I. The Trial Court Incorrectly Interpreted the Agreement As to the $150,000 Advance.

The key issue raised by the complaint is the interpretation of Addendum 2 to the written agreement.   Sunniland contends the advance was a loan to be repaid at the time of the final accounting once it was established Verni would realize no return on his crop.   Verni states the advance was a minimum recovery guarantee, not a loan.   Even if the advance is a loan, Verni argues repayment was required under the contract only if there were funds due him at the end of the season.

Sunniland maintains we must construe the contract de novo.   Verni argues the trial court made findings of fact from contradictory evidence and therefore we must review under a sufficiency of the evidence standard.   Sunniland challenges the use of parol evidence by the trial court.

The language of Addendum 2 is:

“Shipper will advance Grower $150,000.00 for preharvest expenses.   A $50,000.00 advance will be made by June 15th and the additional sum will  be advanced by July 15th.   The advance totaling $150,000 will be considered an interest free loan and will be deducted from the funds due the Grower.”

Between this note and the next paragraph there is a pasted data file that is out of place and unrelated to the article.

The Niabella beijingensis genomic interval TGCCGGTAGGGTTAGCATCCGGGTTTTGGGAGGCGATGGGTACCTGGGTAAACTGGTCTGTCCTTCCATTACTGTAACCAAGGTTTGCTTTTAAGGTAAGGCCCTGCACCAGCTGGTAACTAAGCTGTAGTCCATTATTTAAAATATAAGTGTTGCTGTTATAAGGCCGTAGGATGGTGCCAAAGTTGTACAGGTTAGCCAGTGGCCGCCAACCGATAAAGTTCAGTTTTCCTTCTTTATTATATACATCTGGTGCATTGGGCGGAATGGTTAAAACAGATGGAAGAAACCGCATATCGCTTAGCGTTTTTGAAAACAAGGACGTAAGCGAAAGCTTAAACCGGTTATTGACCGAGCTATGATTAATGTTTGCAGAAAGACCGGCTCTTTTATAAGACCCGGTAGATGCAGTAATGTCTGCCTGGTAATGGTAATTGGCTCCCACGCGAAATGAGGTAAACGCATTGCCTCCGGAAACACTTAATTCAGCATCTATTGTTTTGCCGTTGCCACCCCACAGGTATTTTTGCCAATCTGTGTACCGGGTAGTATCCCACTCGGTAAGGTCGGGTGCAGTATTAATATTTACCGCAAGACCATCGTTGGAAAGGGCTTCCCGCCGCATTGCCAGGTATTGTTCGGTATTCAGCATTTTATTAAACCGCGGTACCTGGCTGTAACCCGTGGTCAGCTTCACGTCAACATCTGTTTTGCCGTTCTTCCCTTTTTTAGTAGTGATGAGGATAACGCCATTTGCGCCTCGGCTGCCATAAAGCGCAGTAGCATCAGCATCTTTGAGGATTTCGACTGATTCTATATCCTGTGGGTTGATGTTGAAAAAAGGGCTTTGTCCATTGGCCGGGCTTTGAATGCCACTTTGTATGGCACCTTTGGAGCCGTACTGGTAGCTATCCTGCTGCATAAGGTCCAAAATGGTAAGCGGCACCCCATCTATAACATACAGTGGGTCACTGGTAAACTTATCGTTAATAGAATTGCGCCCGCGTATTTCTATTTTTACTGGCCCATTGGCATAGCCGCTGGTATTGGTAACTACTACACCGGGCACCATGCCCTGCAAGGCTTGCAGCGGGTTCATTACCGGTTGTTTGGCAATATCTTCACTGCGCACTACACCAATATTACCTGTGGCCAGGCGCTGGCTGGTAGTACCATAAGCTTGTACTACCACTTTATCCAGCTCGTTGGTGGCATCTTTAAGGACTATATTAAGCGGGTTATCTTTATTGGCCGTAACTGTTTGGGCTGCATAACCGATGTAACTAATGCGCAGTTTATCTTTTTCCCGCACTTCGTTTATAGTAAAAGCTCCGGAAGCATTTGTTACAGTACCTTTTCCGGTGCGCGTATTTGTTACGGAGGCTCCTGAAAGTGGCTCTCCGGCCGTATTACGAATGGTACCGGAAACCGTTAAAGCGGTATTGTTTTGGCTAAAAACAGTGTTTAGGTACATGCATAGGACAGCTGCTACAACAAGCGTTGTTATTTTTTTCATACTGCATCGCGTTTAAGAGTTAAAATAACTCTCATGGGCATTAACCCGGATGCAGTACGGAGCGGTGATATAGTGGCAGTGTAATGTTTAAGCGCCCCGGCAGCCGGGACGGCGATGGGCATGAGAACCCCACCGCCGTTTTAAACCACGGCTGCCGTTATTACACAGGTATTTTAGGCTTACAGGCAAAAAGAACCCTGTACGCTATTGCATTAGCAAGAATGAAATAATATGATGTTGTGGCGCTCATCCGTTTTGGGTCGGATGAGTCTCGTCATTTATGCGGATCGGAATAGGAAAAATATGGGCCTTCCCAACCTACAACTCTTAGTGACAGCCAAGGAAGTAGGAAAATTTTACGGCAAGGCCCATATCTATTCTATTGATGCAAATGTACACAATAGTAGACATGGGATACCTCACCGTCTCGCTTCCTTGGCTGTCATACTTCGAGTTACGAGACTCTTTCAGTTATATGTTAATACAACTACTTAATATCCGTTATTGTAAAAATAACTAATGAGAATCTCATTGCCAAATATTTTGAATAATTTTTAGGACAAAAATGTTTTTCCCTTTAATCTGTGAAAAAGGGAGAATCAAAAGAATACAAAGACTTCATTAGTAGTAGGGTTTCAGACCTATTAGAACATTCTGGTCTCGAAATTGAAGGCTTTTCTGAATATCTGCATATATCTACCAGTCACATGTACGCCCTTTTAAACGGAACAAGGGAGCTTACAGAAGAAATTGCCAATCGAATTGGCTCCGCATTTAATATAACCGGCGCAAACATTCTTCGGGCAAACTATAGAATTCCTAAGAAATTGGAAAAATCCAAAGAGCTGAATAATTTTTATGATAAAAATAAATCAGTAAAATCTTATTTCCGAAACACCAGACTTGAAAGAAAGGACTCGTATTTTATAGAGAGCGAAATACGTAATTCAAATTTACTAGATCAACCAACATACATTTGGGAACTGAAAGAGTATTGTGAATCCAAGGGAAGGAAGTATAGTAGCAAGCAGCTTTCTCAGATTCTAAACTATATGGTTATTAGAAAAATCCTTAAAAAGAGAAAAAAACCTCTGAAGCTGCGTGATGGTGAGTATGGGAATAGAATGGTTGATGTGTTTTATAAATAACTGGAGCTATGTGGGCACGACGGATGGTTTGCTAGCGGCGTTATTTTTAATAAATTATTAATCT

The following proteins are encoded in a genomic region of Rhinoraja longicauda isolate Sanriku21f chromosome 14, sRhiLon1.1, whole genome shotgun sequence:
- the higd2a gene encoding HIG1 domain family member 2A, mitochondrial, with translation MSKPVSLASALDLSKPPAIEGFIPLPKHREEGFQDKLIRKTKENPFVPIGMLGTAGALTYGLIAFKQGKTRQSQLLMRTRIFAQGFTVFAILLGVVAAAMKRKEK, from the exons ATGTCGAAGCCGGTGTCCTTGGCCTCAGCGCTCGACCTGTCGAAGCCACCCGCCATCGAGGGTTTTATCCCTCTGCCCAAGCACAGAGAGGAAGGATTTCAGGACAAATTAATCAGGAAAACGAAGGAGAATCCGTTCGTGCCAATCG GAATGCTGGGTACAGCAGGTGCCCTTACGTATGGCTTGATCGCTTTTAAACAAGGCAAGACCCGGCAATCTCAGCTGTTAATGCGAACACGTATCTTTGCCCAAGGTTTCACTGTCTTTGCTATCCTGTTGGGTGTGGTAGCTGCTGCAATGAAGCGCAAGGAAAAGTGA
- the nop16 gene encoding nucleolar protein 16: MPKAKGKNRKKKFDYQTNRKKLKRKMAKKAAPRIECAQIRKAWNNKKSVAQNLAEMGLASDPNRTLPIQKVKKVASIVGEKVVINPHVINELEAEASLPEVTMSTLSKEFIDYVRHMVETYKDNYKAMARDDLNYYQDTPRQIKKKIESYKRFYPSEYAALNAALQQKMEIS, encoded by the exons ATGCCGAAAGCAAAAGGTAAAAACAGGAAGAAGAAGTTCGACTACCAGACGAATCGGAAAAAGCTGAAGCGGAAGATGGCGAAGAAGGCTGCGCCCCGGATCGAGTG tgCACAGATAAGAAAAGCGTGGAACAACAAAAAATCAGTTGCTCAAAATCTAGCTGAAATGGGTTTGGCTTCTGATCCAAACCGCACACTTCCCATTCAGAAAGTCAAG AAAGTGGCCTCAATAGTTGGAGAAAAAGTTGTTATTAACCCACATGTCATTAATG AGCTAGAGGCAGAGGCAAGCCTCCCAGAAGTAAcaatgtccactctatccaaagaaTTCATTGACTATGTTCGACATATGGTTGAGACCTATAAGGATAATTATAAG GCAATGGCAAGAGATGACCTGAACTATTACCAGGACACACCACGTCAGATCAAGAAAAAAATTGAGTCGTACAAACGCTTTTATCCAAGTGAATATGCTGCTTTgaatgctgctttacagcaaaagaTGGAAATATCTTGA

The interpretation of a written instrument is a judicial function to be exercised according to the generally accepted canons of interpretation, unless the interpretation turns upon the credibility of extrinsic evidence.   When the interpretation turns on a credibility determination, interpretation becomes a question of fact.  (Parsons v. Bristol Development Co. (1965) 62 Cal.2d 861, 865, 44 Cal.Rptr. 767, 402 P.2d 839.)   When the contract is unambiguous, an appellate court is not bound by the trial court's interpretation of the contract.  (Ibid.;  see also Los Banos Gravel Co. v. Freeman (1976) 58 Cal.App.3d 785, 791–792, 130 Cal.Rptr. 180.)   However, when the meaning of a contract is uncertain, and contradictory evidence is introduced to aid in the interpretation, the question of meaning is one of fact properly assigned to the fact finder and its findings should not be disturbed by the appellate tribunal.  (Loree v. Robert F. Driver Co. (1978) 87 Cal.App.3d 1032, 1039–1040, 151 Cal.Rptr. 557.)